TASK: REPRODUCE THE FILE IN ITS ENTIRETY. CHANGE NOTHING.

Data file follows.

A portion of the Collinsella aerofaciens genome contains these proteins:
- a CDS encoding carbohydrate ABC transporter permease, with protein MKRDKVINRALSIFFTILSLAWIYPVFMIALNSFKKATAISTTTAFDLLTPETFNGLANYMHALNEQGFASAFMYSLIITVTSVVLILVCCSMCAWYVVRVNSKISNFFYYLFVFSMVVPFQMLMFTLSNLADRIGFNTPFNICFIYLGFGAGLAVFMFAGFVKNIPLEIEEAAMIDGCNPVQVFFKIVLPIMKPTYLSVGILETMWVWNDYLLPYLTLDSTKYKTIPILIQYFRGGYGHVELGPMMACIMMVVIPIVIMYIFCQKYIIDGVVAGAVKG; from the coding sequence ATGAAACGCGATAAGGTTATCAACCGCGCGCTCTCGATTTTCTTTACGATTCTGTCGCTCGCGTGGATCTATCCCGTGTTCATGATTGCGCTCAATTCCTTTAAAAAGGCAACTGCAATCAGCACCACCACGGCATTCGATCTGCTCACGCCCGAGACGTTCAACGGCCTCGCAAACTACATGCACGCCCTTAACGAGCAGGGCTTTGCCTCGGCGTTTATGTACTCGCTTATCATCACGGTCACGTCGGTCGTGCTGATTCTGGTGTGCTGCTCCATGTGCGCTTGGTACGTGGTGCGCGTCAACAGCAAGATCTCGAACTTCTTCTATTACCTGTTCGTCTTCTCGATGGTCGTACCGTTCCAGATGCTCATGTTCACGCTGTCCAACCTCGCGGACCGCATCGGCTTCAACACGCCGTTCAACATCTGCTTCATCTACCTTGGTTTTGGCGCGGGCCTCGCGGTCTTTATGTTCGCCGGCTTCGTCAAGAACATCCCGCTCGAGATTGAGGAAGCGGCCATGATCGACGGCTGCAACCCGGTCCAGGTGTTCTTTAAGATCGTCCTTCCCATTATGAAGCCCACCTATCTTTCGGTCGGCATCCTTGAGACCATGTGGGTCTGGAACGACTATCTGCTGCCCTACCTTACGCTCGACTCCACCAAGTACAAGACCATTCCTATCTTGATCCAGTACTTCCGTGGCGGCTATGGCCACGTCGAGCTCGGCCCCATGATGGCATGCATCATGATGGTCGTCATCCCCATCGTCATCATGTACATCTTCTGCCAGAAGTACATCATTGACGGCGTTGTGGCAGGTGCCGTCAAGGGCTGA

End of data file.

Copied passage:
A portion of the Collinsella aerofaciens genome contains these proteins:
- a CDS encoding carbohydrate ABC transporter permease, with protein MKRDKVINRALSIFFTILSLAWIYPVFMIALNSFKKATAISTTTAFDLLTPETFNGLANYMHALNEQGFASAFMYSLIITVTSVVLILVCCSMCAWYVVRVNSKISNFFYYLFVFSMVVPFQMLMFTLSNLADRIGFNTPFNICFIYLGFGAGLAVFMFAGFVKNIPLEIEEAAMIDGCNPVQVFFKIVLPIMKPTYLSVGILETMWVWNDYLLPYLTLDSTKYKTIPILIQYFRGGYGHVELGPMMACIMMVVIPIVIMYIFCQKYIIDGVVAGAVKG; from the coding sequence ATGAAACGCGATAAGGTTATCAACCGCGCGCTCTCGATTTTCTTTACGATTCTGTCGCTCGCGTGGATCTATCCCGTGTTCATGATTGCGCTCAATTCCTTTAAAAAGGCAACTGCAATCAGCACCACCACGGCATTCGATCTGCTCACGCCCGAGACGTTCAACGGCCTCGCAAACTACATGCACGCCCTTAACGAGCAGGGCTTTGCCTCGGCGTTTATGTACTCGCTTATCATCACGGTCACGTCGGTCGTGCTGATTCTGGTGTGCTGCTCCATGTGCGCTTGGTACGTGGTGCGCGTCAACAGCAAGATCTCGAACTTCTTCTATTACCTGTTCGTCTTCTCGATGGTCGTACCGTTCCAGATGCTCATGTTCACGCTGTCCAACCTCGCGGACCGCATCGGCTTCAACACGCCGTTCAACATCTGCTTCATCTACCTTGGTTTTGGCGCGGGCCTCGCGGTCTTTATGTTCGCCGGCTTCGTCAAGAACATCCCGCTCGAGATTGAGGAAGCGGCCATGATCGACGGCTGCAACCCGGTCCAGGTGTTCTTTAAGATCGTCCTTCCCATTATGAAGCCCACCTATCTTTCGGTCGGCATCCTTGAGACCATGTGGGTCTGGAACGACTATCTGCTGCCCTACCTTACGCTCGACTCCACCAAGTACAAGACCATTCCTATCTTGATCCAGTACTTCCGTGGCGGCTATGGCCACGTCGAGCTCGGCCCCATGATGGCATGCATCATGATGGTCGTCATCCCCATCGTCATCATGTACATCTTCTGCCAGAAGTACATCATTGACGGCGTTGTGGCAGGTGCCGTCAAGGGCTGA